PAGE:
samedi 26 décembre 2015, par Dominique Taurisson-Mouret
« The British Empire at its height governed more than half the world’s Muslims. It was a political imperative for the Empire to present itself to Muslims as a friend and protector, to take seriously what one scholar called its role as “the greatest Mohamedan power in the world.” Few tasks were more important than engagement with the pilgrimage to Mecca.
Every year, tens of thousands of Muslims set out for Mecca from imperial territories throughout Africa, the Middle East, and Asia, from the Atlantic Ocean to the South China Sea. Men and women representing all economic classes and scores of ethnic and linguistic groups made extraordinary journeys across waterways, deserts, and savannahs, creating huge challenges for officials charged with the administration of these pilgrims. They had to balance the religious obligation to travel against the desire to control the pilgrims’ movements, and they became responsible for the care of those who ran out of money. John Slight traces the Empire’s complex interactions with the Hajj from the 1860s, when an outbreak of cholera led Britain to engage reluctantly in medical regulation of pilgrims, to the Suez Crisis of 1956. The story draws on a varied cast of characters—Richard Burton, Thomas Cook, the Begums of Bhopal, Lawrence of Arabia, and frontline imperial officials, many of them Muslim—and gives voice throughout to the pilgrims themselves.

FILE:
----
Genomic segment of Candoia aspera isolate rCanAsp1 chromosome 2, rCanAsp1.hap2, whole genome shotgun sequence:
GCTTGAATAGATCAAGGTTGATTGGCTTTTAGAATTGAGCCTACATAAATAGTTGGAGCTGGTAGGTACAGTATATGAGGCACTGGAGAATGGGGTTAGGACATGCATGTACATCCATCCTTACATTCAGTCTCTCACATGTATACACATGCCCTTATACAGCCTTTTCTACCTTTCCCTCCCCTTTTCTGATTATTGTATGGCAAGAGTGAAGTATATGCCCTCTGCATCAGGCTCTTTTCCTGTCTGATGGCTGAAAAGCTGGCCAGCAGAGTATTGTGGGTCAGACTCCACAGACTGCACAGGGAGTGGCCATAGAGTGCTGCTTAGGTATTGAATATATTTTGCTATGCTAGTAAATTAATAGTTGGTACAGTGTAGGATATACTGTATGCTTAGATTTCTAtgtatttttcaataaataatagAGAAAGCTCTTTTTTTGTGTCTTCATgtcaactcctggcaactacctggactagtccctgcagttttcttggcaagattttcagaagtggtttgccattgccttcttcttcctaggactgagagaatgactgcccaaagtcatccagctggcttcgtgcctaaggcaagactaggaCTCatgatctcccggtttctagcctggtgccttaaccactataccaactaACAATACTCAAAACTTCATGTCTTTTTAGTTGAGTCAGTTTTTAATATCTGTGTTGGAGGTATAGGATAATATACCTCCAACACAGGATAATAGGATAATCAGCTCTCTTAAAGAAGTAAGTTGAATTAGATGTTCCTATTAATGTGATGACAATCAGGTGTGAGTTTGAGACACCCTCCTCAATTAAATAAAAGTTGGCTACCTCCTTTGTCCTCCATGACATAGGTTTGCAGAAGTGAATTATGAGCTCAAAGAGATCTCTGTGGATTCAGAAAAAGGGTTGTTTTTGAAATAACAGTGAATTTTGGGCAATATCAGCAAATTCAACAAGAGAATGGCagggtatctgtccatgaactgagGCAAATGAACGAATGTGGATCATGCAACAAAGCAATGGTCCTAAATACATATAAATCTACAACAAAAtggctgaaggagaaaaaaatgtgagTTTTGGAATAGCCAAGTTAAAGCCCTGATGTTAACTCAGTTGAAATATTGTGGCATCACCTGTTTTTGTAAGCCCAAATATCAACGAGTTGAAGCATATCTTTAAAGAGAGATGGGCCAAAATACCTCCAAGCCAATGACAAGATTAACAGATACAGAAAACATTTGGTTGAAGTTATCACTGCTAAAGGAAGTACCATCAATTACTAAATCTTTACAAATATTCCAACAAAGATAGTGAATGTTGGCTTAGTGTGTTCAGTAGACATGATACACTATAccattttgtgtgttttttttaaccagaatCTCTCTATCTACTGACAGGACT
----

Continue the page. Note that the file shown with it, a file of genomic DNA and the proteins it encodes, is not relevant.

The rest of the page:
The British Empire and the Hajj is a crucial resource for understanding how this episode in imperial history was experienced by rulers and ruled alike. »
Table des matières
Map of places mentioned in the book
2. Pilgrimage in the Mid-Victorian Era, c. 1865–1900
3. Pilgrimage in the Edwardian Era, 1901–1914
4. The First World War and the Hashemite Interregnum, 1914–1924
5. Britain and the Hajj under Saudi Control, 1924–1939
6. Hajj from the Far Ends of Britain’s Muslim Empire, 1924–1939
Epilogue : Hajj in the Time of War and Decolonization, 1939–1956
John Slight is a Research Fellow in History at St. John’s College, University of Cambridge.